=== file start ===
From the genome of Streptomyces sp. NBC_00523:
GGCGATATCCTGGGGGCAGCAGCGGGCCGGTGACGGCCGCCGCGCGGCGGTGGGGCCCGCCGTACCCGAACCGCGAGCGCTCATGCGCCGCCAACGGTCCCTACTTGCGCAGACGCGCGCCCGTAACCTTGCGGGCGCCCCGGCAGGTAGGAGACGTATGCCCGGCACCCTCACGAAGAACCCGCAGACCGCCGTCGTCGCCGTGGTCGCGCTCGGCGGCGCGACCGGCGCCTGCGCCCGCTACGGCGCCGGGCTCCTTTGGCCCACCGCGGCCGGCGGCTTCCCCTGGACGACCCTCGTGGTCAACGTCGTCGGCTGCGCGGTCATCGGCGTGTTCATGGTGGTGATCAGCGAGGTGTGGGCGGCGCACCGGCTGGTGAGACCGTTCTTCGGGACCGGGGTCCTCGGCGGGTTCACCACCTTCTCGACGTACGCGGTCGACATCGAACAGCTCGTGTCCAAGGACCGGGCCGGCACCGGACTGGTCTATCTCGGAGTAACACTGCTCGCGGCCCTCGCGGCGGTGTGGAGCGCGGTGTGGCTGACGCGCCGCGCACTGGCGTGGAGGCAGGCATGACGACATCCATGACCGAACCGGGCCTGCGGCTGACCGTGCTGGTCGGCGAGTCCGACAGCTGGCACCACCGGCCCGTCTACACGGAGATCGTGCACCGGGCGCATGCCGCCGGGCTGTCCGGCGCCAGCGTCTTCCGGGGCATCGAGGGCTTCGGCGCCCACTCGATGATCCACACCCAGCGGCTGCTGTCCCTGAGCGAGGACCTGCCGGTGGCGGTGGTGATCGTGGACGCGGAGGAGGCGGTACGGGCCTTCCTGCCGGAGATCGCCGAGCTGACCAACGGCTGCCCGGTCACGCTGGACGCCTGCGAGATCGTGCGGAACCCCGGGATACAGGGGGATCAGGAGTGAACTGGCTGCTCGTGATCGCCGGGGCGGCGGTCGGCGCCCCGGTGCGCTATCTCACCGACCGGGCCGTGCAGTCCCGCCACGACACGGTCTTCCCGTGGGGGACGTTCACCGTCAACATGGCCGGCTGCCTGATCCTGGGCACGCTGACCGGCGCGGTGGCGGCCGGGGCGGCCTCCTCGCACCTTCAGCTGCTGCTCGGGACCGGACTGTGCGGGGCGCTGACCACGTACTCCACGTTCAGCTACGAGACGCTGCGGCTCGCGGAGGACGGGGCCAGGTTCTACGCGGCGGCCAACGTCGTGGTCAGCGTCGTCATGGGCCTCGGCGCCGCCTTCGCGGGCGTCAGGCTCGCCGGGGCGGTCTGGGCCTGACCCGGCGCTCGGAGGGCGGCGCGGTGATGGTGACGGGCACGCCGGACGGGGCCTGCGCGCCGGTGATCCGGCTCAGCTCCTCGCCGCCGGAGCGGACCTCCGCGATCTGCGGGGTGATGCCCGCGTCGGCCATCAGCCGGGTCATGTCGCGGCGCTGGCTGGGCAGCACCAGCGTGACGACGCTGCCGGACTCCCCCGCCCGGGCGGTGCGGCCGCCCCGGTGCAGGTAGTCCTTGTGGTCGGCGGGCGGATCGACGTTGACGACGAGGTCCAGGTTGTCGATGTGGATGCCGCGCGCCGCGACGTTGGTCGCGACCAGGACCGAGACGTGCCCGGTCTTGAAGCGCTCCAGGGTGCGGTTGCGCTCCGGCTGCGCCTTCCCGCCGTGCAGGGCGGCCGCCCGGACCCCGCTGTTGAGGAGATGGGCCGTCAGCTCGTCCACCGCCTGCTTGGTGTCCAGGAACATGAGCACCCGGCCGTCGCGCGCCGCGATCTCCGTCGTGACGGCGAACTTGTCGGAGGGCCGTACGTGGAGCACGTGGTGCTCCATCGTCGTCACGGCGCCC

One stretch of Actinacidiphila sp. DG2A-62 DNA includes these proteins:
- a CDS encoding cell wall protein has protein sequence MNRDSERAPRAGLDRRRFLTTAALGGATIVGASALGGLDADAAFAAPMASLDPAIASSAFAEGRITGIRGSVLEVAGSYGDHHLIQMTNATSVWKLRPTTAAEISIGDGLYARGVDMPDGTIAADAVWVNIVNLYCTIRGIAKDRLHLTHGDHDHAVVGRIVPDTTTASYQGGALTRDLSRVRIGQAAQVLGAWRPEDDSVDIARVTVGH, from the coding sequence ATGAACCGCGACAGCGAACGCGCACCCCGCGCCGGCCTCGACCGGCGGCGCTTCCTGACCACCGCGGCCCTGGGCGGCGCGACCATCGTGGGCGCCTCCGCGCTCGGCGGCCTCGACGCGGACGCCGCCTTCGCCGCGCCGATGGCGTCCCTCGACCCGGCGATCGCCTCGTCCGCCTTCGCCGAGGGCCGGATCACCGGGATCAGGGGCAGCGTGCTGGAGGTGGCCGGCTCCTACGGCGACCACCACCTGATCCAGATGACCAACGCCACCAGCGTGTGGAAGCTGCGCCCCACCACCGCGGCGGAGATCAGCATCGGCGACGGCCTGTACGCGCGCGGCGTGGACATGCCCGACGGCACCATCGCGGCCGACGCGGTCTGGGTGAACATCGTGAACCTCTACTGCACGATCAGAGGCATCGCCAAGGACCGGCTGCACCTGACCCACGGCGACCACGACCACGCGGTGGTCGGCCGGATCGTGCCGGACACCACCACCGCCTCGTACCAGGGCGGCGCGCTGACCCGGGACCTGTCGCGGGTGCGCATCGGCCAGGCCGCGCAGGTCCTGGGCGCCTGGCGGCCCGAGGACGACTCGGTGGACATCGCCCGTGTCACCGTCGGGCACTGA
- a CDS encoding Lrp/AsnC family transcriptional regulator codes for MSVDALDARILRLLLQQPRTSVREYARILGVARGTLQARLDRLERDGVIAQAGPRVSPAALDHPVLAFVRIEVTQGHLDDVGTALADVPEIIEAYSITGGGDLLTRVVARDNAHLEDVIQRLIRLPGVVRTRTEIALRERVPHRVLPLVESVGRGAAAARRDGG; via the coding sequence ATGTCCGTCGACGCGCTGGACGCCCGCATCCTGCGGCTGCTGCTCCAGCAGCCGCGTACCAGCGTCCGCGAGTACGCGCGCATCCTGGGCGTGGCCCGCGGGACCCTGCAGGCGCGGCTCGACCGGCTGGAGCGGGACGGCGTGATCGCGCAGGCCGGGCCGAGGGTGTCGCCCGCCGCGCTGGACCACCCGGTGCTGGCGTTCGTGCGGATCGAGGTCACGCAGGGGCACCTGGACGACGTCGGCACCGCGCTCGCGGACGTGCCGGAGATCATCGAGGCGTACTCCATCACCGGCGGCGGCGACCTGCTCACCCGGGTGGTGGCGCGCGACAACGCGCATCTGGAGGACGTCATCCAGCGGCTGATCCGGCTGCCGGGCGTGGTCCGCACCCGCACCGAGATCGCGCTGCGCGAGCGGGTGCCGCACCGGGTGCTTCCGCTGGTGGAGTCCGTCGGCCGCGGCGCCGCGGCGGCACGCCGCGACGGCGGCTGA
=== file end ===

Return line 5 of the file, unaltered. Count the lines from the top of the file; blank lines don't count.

- a CDS encoding Lrp/AsnC family transcriptional regulator codes for MSVDALDARILRLLLQQPRTSVREYARILGVARGTLQARLDRLERDGVIAQAGPRVSPAALDHPVLAFVRIEVTQGHLDDVGTALADVPEIIEAYSITGGGDLLTRVVARDNAHLEDVIQRLIRLPGVVRTRTEIALRERVPHRVLPLVESVGRGAAAARRDGG; via the coding sequence ATGTCCGTCGACGCGCTGGACGCCCGCATCCTGCGGCTGCTGCTCCAGCAGCCGCGTACCAGCGTCCGCGAGTACGCGCGCATCCTGGGCGTGGCCCGCGGGACCCTGCAGGCGCGGCTCGACCGGCTGGAGCGGGACGGCGTGATCGCGCAGGCCGGGCCGAGGGTGTCGCCCGCCGCGCTGGACCACCCGGTGCTGGCGTTCGTGCGGATCGAGGTCACGCAGGGGCACCTGGACGACGTCGGCACCGCGCTCGCGGACGTGCCGGAGATCATCGAGGCGTACTCCATCACCGGCGGCGGCGACCTGCTCACCCGGGTGGTGGCGCGCGACAACGCGCATCTGGAGGACGTCATCCAGCGGCTGATCCGGCTGCCGGGCGTGGTCCGCACCCGCACCGAGATCGCGCTGCGCGAGCGGGTGCCGCACCGGGTGCTTCCGCTGGTGGAGTCCGTCGGCCGCGGCGCCGCGGCGGCACGCCGCGACGGCGGCTGA